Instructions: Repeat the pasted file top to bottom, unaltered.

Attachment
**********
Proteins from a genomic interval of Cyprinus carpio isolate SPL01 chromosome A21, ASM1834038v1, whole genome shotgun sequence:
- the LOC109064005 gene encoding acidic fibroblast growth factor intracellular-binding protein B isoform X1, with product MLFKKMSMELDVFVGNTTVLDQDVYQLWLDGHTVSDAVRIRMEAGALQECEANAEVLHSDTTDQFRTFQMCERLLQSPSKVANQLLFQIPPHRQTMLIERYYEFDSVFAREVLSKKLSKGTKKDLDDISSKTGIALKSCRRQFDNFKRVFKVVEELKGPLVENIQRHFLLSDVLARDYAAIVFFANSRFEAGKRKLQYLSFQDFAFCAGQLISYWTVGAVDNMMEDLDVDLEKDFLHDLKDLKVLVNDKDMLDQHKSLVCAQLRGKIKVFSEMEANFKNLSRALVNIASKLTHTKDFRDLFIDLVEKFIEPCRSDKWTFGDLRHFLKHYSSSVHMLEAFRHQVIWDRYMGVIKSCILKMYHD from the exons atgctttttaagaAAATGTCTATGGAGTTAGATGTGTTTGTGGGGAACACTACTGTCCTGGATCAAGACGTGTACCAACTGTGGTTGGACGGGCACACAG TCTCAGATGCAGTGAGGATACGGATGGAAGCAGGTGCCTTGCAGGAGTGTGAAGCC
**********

Proteins from a genomic interval of Cyprinus carpio isolate SPL01 chromosome A21, ASM1834038v1, whole genome shotgun sequence:
- the LOC109064005 gene encoding acidic fibroblast growth factor intracellular-binding protein B isoform X1, with product MLFKKMSMELDVFVGNTTVLDQDVYQLWLDGHTVSDAVRIRMEAGALQECEANAEVLHSDTTDQFRTFQMCERLLQSPSKVANQLLFQIPPHRQTMLIERYYEFDSVFAREVLSKKLSKGTKKDLDDISSKTGIALKSCRRQFDNFKRVFKVVEELKGPLVENIQRHFLLSDVLARDYAAIVFFANSRFEAGKRKLQYLSFQDFAFCAGQLISYWTVGAVDNMMEDLDVDLEKDFLHDLKDLKVLVNDKDMLDQHKSLVCAQLRGKIKVFSEMEANFKNLSRALVNIASKLTHTKDFRDLFIDLVEKFIEPCRSDKWTFGDLRHFLKHYSSSVHMLEAFRHQVIWDRYMGVIKSCILKMYHD from the exons atgctttttaagaAAATGTCTATGGAGTTAGATGTGTTTGTGGGGAACACTACTGTCCTGGATCAAGACGTGTACCAACTGTGGTTGGACGGGCACACAG TCTCAGATGCAGTGAGGATACGGATGGAAGCAGGTGCCTTGCAGGAGTGTGAAGCC